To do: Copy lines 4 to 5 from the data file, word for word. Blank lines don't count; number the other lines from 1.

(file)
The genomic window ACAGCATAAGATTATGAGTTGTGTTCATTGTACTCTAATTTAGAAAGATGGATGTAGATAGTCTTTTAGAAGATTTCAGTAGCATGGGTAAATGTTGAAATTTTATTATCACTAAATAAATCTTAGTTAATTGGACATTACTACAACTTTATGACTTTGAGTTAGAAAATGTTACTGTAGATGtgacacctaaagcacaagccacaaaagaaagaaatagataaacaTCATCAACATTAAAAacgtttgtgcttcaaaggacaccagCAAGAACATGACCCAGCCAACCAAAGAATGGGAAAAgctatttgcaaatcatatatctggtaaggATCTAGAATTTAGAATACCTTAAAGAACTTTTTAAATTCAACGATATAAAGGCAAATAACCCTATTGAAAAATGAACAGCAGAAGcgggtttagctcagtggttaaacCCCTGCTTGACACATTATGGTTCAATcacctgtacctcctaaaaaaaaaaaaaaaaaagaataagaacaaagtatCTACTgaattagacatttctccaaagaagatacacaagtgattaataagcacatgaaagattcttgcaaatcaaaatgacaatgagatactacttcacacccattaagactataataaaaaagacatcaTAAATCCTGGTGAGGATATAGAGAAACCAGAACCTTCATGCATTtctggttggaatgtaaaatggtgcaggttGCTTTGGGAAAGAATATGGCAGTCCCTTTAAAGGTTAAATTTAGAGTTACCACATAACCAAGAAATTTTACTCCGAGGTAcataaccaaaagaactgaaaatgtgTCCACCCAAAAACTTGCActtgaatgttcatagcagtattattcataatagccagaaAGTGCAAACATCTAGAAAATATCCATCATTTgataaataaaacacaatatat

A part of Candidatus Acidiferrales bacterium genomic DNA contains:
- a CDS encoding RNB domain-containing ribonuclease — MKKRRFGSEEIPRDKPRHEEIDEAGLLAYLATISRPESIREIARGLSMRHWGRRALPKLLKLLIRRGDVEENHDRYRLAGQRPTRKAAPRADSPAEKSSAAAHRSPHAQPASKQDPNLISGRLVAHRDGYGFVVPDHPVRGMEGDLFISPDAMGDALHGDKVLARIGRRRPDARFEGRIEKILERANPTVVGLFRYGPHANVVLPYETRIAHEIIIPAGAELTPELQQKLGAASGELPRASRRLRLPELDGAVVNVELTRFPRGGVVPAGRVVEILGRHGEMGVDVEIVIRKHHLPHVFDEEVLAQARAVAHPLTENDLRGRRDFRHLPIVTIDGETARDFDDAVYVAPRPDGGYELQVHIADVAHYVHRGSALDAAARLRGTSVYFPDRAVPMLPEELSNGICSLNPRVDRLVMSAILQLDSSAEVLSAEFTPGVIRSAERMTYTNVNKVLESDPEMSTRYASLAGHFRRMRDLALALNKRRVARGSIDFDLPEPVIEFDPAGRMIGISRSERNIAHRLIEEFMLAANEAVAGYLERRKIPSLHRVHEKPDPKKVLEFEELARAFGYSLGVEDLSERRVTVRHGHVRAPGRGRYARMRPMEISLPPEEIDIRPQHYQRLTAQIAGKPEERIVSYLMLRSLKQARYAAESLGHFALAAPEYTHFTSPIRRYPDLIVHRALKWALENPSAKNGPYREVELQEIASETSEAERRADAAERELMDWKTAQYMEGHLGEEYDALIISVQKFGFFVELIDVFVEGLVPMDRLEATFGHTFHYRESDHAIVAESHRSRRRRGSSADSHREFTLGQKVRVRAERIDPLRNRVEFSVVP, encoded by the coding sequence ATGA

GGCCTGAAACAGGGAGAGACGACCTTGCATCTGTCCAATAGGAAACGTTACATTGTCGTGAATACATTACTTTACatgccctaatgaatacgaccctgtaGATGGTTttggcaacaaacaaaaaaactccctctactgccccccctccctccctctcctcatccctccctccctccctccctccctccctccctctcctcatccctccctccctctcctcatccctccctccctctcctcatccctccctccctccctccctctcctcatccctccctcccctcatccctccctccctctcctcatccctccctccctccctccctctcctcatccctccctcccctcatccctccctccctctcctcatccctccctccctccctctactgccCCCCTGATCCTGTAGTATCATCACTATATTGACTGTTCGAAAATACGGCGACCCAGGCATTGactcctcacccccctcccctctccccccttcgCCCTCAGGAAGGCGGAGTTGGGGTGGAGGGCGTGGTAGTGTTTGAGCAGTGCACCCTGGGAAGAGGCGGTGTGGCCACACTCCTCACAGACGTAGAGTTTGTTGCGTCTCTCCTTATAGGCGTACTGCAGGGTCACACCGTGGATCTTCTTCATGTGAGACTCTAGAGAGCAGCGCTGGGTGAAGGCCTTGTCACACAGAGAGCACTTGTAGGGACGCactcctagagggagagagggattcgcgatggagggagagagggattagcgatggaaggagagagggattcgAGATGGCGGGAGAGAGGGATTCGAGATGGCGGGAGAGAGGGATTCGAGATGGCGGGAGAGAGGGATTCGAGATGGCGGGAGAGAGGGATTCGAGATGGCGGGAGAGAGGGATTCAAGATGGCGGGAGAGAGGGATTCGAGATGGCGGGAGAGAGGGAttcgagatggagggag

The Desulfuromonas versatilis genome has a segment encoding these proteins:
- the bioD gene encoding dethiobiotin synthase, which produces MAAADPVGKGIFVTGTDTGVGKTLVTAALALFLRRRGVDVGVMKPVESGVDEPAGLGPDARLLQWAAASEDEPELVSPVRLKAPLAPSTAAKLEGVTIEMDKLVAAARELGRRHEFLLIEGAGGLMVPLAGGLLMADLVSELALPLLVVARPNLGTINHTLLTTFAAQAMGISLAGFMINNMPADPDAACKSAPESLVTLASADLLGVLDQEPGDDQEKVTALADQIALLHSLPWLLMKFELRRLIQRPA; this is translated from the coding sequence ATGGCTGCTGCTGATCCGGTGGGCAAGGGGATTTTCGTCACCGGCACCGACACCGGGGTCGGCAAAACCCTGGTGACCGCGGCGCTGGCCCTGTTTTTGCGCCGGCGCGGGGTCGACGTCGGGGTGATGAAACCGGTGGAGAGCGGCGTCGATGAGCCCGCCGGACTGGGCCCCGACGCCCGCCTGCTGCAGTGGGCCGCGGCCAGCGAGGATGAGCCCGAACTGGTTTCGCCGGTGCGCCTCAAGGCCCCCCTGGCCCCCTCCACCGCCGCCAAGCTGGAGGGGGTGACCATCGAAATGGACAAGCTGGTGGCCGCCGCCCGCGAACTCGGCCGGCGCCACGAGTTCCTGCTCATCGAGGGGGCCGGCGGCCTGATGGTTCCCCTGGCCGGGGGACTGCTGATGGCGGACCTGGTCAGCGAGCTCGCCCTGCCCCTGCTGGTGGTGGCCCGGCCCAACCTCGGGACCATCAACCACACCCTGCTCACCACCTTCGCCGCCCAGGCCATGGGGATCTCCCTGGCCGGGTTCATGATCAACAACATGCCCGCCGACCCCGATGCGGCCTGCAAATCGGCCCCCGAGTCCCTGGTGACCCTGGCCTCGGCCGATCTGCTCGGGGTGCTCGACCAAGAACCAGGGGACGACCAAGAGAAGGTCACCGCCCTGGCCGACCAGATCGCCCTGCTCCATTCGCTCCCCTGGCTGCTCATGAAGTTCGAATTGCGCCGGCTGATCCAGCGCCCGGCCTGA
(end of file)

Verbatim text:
GGCCTGAAACAGGGAGAGACGACCTTGCATCTGTCCAATAGGAAACGTTACATTGTCGTGAATACATTACTTTACatgccctaatgaatacgaccctgtaGATGGTTttggcaacaaacaaaaaaactccctctactgccccccctccctccctctcctcatccctccctccctccctccctccctccctccctctcctcatccctccctccctctcctcatccctccctccctctcctcatccctccctccctccctccctctcctcatccctccctcccctcatccctccctccctctcctcatccctccctccctccctccctctcctcatccctccctcccctcatccctccctccctctcctcatccctccctccctccctctactgccCCCCTGATCCTGTAGTATCATCACTATATTGACTGTTCGAAAATACGGCGACCCAGGCATTGactcctcacccccctcccctctccccccttcgCCCTCAGGAAGGCGGAGTTGGGGTGGAGGGCGTGGTAGTGTTTGAGCAGTGCACCCTGGGAAGAGGCGGTGTGGCCACACTCCTCACAGACGTAGAGTTTGTTGCGTCTCTCCTTATAGGCGTACTGCAGGGTCACACCGTGGATCTTCTTCATGTGAGACTCTAGAGAGCAGCGCTGGGTGAAGGCCTTGTCACACAGAGAGCACTTGTAGGGACGCactcctagagggagagagggattcgcgatggagggagagagggattagcgatggaaggagagagggattcgAGATGGCGGGAGAGAGGGATTCGAGATGGCGGGAGAGAGGGATTCGAGATGGCGGGAGAGAGGGATTCGAGATGGCGGGAGAGAGGGATTCGAGATGGCGGGAGAGAGGGATTCAAGATGGCGGGAGAGAGGGATTCGAGATGGCGGGAGAGAGGGAttcgagatggagggag

The Desulfuromonas versatilis genome has a segment encoding these proteins: